If you think it will help please feel free to copy and paste anything that I blog. I hope it has a positive effect for your group. Sorry for the delay - have been trundling around the village on my scooter taking photos of the psalm sunday walk round the village.

  • Thanks Drew. Very motivating story. I plan to follow your example.

  • My GSD is now 3 years old and we try to walk every day. It is exercise we both need. I did get some extra training for him just to make sure he wasn't going to knock me on my behind during our walks. He helps to give me motivation and is a comforting presence in my life. I don't know what I would do without him.

  • Thank you all for your positive comments. Life is good - you just have to give yourself the extra push and get the mindset going in the right direction. You don't know what you can achieve until you try.

    A special thanks to purplepixie.

  • Drew, your story was so inspirational. Thanks so much for sharing with all of us.

  • Hi Drew, When I read dodgy I thought "ha a Brit!" Later there were other clues but I miss an ols friend who used dodgy often.

    I will piggy-back on your self discovery which has helped you reconnect with Drew! The following list is posted only in the same vein. I am not about to drown in my own pity party. Here's the short list. Fibromyalgia, PD, sleep apnea (not weight related) arrythmia, 2 knee surgeries and then total knee replacement,Malignant melanoma, parathyroid adenopathy, enough, alresdy. and, while this was going on my partner of 22 years died and I lost my job.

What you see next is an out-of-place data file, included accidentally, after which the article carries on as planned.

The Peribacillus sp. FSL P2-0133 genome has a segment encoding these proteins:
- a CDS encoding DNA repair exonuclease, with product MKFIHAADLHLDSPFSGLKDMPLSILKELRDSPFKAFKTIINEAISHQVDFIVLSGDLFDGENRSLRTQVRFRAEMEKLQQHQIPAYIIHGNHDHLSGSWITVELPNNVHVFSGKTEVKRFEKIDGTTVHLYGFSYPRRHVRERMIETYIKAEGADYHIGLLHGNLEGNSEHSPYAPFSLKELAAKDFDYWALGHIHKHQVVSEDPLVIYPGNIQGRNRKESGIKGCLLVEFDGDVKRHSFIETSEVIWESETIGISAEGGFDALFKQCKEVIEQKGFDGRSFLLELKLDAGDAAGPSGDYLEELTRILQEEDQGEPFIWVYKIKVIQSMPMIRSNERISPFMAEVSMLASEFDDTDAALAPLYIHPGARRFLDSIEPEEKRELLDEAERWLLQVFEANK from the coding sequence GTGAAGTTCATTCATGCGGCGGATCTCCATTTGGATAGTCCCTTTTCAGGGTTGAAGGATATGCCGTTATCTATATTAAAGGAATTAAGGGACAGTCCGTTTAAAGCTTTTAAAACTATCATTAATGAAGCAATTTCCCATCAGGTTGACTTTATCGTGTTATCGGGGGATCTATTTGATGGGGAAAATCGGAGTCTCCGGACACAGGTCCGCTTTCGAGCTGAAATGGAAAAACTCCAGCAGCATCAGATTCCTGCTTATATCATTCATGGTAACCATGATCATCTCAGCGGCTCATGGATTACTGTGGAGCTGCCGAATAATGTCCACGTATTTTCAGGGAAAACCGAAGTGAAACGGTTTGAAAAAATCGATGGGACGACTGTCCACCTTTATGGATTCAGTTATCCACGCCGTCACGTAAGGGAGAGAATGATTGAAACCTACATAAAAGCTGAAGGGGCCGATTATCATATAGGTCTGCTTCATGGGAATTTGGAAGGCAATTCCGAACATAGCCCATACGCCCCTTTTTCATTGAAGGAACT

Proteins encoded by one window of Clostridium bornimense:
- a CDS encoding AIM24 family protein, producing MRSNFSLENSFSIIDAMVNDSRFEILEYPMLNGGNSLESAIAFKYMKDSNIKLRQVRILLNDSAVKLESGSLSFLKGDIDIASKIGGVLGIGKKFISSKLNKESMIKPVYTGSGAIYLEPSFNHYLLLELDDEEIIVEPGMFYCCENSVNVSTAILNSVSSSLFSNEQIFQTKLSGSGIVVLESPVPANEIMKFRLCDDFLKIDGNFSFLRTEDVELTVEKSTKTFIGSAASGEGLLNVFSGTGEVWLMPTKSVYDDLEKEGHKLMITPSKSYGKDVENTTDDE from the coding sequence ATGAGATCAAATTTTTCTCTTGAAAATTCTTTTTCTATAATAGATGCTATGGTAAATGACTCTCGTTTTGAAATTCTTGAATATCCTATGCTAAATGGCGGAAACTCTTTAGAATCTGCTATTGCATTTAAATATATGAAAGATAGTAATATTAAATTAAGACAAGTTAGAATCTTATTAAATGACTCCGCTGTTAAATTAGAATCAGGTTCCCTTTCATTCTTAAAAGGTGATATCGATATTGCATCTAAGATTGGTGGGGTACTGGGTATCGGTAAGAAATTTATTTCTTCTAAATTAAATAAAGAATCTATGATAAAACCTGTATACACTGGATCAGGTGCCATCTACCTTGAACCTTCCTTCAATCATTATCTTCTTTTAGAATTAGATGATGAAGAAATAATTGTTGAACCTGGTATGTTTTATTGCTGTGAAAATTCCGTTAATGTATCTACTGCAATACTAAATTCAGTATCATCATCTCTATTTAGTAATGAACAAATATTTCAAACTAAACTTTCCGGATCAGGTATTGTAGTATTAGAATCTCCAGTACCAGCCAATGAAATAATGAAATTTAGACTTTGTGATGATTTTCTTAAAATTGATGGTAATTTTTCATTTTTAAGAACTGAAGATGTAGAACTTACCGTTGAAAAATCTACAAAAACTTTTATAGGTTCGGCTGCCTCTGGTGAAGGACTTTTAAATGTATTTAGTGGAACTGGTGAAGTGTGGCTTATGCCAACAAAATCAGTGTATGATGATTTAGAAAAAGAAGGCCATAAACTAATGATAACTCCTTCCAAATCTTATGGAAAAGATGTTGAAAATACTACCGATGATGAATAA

From my perspective : one foot in front of the other .. and it gets easier Some sessions with a good therapist finding the humor in life ( taught to me by my HIV clients) Call me if you need to hear one of lifes silly stories, I've accumulated a barrel full.

    I'm going to review one as I climb into my bed. I do mean climb because with the mem mattress and the adjustable frame i may soon have to buy a ramp or stairs. e snd my dog creaking our way to bed! Love all around. draw as much as you need, it is a bottomless supply (No nasty remarks, pleae. Oh the typos are growing. I see at least 7 and my faithful spell check will catch more, I'm sure Nitey nite Joyce